Audio

Cameroonian Singer & Budding Beatmaker Danielle Eog Makedah's 'Here We Come'

Stream Cameroonian singer and up-and-coming beatmaker Danielle Eog Makedah's Dilla-influenced "Here We Come"


Though better known as a neo-soul, jazz and spoken word artist, Cameroonian singer Danielle Eog Makedah has been making beats for over a decade. What started under the influence of her then producer Mr Ndongo, aka DJ Str’Ss, soon developed into a second craft, as Makedah has now worked on beats for local artists including A.S.A.N. and Chelo. The singer and budding producer mentions that she’s motivated by the fact that she “wants to see the best African rappers and singers perform on a soulful beat” and that beatwork “infuses [her with a] different breath from the music [she] regularly does.”

As she tells it, Makedah created the beat for “Here We Come” when she “started composing in a regular manner once more after a brief hiatus.” The production contains samples from Al Jarreau’s “We Got By” amidst a steady drumbeat and highlights Makedah’s musical influences — Hocus Pocus, J Dilla, DJ Spinna, DJ Premier, DJ Str’Ss and Martin Sloveig. The beat builds off a piano key, which is interlaced with percussion and repetitive crooning background vocals as the rhythm intensifies. The track shows that Makedah isn’t afraid to go out of her comfort zone of singing to explore new territory and rediscover herself in the creative process.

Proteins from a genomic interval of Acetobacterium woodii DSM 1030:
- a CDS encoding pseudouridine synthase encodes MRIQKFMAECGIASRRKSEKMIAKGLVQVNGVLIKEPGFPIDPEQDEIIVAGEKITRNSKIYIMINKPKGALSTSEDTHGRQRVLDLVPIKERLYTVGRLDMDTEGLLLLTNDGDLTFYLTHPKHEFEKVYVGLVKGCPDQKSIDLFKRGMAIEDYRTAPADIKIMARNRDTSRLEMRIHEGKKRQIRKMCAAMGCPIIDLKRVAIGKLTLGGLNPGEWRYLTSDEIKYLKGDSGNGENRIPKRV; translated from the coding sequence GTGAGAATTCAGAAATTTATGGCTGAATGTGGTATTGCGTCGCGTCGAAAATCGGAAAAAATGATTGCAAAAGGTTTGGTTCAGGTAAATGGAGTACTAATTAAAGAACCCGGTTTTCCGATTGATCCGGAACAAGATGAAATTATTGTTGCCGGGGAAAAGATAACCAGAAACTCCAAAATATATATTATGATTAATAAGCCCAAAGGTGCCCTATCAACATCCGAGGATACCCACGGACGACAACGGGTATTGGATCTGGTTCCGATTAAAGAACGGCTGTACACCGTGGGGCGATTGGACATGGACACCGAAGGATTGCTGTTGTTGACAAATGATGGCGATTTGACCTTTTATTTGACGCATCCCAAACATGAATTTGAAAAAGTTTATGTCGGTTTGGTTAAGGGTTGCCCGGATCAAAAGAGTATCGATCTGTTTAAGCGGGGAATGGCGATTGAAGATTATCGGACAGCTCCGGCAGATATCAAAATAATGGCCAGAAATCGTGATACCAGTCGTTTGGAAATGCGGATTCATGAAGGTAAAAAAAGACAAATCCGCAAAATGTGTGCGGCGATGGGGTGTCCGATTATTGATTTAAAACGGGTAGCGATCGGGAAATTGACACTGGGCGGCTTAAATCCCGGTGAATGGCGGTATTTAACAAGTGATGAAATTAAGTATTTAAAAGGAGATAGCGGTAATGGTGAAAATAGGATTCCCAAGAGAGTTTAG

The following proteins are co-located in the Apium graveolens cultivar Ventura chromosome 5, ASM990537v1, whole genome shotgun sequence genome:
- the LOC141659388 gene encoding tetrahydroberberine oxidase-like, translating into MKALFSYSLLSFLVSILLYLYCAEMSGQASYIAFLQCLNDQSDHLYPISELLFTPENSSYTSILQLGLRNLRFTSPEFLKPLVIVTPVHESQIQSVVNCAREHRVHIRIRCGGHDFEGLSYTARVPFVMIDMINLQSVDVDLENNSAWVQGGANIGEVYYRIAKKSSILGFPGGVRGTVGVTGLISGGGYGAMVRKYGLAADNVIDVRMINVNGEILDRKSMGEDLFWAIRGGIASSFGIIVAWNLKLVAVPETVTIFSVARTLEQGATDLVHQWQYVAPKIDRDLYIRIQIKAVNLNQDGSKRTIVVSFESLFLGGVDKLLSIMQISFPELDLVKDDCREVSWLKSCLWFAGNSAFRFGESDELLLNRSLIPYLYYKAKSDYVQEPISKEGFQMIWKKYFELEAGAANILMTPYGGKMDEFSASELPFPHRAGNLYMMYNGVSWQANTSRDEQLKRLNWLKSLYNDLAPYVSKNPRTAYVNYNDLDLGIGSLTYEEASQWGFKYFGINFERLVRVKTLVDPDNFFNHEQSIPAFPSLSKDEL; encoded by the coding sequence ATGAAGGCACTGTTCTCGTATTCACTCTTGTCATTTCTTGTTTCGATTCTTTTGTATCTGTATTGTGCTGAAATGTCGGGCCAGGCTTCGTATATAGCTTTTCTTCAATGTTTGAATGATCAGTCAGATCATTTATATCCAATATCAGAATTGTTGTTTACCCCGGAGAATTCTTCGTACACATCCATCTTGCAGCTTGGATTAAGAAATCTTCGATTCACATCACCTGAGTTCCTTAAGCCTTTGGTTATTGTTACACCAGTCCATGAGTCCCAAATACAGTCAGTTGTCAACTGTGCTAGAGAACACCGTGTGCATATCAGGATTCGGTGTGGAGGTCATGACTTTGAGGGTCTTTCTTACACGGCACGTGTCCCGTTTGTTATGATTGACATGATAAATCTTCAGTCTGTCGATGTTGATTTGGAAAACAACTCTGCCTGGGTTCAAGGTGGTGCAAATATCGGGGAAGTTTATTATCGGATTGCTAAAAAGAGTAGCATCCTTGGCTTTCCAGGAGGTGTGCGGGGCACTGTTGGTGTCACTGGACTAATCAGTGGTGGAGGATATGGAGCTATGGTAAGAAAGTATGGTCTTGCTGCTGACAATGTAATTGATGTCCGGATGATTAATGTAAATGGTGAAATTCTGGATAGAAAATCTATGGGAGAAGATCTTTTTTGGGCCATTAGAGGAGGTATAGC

Makedah’s 2013 album Peace Love & Light, highlights her fusion of soul, spoken word, jazz and hip-hop and includes collaborations with artists such as Shy FX, Christain Obam and Ayriq Akam. Read more about Makedah and other singers in our 5 Cameroonian Female Soul Artists You Should Know list from last year.

Photo by Meztli Yoalli Rodríguez

Dying Lagoons Reveal Mexico’s Environmental Racism

In the heart of a traditionally Black and Indigenous use area in Southwest Mexico, decades of environmental destruction now threatens the existence of these communities.

On an early morning in September 2017, in a little fishing village in the Pacific coast of Oaxaca, called Zapotalito, thousands of dead fish floated on the surface of the Chacahua-Pastoría lagoons. A 7.1-magnitude earthquake, which rattled Mexico City on September 19, was felt as far down as Zapotalito, and the very next morning, its Black, Indigenous and poor Mestizo residents, who depend on the area's handful of lagoons for food and commerce, woke up to an awful smell and that terrible scene of floating fish.

Keep reading... Show less

get okayafrica in your inbox

popular.

Watch Focalistic & Vigro Deep’s New Music Video For ‘Ke Star’

The 'Lockdown Level 1 anthem' has come to life through fire visuals.